But we created a use case on top of that, and we installed a tag on the equipment train so we could track them. And we were able to give commands to the AIV to take a detour if the equipment train is approaching the corridor that the AIV usually uses. I'd say this is the closest example of how we could utilize the digital twin. As we are able to harmonize certain things such as different coordinate systems from this to completely separate systems into a single harmonized form.

MH: What's your favorite use case for digital twins when it comes to security?

EMS: I would say, it’s where we are able to utilize the same core that we are using for monitoring how our placement machines are doing, how the AIVs are doing. We are using the same core to capture cybersecurity-related information from our factory computers. 

MH: And so, you need to understand the vulnerabilities associated with that chip so that you can maintain the cybersecurity of the entire factory floor?

EMS: That is correct. 

MH: As far as productivity is concerned, tell me a little bit more about how digital twins come into play on Time-to-market (TTM) and the increased productivity that you need to get out of a factory.

EMS: Yeah. I would say that it comes from the collaboration with our supply chain, which we have increased significantly in the last year already. Basically, we have given access to our tools to the closest partners inside Nokia. This has also proven quite successful for us. But of course, we are still waiting for the big fruits to drop from the TTM side. So basically, we would, as I mentioned, try to improve the manufacturing process all the time in cooperation with the R&D, and with the supply chain colleagues. So, what we would like to do is that we would like to connect how our production process affects, for example, the yield. 

If, for example, the component vendors, the components and lots change, if there are certain differences between their soldering boards, if we buy them from different vendors, because sometimes these things stack up. We might have certain combinations of components, soldering boards, or stencils that we are using to press the soldering paste into the soldering boards. Sometimes, the combination of these three cause trouble, even though it is specified that we should be fine.

But our board have to be specialists who are highly skilled. In this sense, they might know that you are not allowed to do a combination of this vendor and this board for some reason, because they tend to fail at some point. But here, we are talking about perhaps, tens of thousands of different variables that are, or are not, linked to each other in terms of yield. And we would like to automate this process.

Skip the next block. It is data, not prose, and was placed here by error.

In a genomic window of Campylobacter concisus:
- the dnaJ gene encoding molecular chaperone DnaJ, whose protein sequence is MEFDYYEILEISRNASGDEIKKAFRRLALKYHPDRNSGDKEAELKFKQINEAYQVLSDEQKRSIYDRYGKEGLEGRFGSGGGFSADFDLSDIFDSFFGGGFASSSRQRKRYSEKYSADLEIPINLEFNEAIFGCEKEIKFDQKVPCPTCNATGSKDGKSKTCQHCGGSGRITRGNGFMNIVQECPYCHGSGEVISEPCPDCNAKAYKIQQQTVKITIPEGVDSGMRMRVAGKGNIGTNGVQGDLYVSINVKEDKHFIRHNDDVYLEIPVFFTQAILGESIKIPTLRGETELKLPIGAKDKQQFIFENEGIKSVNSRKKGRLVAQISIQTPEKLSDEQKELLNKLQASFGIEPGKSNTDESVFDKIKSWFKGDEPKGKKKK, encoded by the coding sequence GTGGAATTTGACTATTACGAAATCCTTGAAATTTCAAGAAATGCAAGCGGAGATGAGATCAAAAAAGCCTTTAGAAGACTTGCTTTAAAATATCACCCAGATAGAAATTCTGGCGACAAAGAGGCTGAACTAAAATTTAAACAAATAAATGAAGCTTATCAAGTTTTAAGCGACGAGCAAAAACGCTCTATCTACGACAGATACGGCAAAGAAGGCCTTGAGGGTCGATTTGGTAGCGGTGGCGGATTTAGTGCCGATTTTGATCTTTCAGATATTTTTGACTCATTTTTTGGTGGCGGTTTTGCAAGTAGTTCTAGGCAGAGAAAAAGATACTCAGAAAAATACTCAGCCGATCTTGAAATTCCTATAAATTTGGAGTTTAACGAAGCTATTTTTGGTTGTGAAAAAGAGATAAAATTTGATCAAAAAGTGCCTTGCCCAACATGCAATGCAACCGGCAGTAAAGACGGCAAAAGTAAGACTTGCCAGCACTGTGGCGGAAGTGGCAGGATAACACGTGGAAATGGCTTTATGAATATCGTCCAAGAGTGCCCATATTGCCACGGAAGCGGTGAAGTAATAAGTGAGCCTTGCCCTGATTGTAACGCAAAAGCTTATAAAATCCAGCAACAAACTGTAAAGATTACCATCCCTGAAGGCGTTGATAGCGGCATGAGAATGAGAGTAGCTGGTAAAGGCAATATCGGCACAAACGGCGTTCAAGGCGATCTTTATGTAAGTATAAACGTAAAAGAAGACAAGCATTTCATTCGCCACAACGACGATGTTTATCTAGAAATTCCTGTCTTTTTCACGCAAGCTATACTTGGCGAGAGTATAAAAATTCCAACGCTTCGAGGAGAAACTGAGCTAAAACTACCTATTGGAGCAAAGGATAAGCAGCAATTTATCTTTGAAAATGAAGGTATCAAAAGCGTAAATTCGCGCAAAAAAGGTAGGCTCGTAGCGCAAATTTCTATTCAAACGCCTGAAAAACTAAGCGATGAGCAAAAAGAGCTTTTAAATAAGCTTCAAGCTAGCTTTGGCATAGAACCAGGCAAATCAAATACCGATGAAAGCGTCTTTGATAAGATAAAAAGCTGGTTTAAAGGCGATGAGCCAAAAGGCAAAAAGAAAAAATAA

MH: That's really remarkable. I had no idea that you could run into incompatibilities with a certain type of solder, with a certain type of board. And maybe there's one person in the factory who knows this, but if they’re not working that day that you request this necessary equipment, then you're going to have failures at some point down the road. So, this is a perfect use case for AI, IoT, and a digital twin that can recognize well before the product enters the beginning phase of production to ensure that you don't have these failures sometime down the road. 

EMS: When we deep dive into some topic that we haven't done earlier on, we just understand how little we actually stand on the field. But this cannot stop us. So, we are not stopping anywhere. We have initiated discussions with, for example, the companies that make our designer tools, and discussed how we could integrate them directly into the tools. If we were to solve the problem I described, we would first start giving advice to our board assembly specialists. But the next step would be giving advice to the designers on their designer tools. But this is a huge leap.

MH: What are the key takeaways for visitors and customers when they come to Nokia Oulu?

EMS: We do have our own share of visitors. We had somewhere around 200 visitors last year, so we have quite a lot of people coming to the factory. And usually, they are amazed at the technological level that we have in the factory. We have AIVs running around, we have robots doing parts of assembly that, earlier on, are done completely by humans. And then, of course, we have private wireless networking, meaning LTE and 5G networking providing connectivity to our devices. On top of everything, we have the digital twin and its use cases that are already used in full production all the time. I can say that some of our customers have asked, "Can we buy this somehow as a part of the Nokia solution?" Well, I can tell, that at least not yet.

MH: So, if there was one takeaway for the listener to this conversation about the next generation of digital twins, what should it be?

EMS: I'm very keen on seeing what the industrial metaverse is going to bring in here. I cannot say that I have really captured what it really means for us, but when it happens, I want to be there.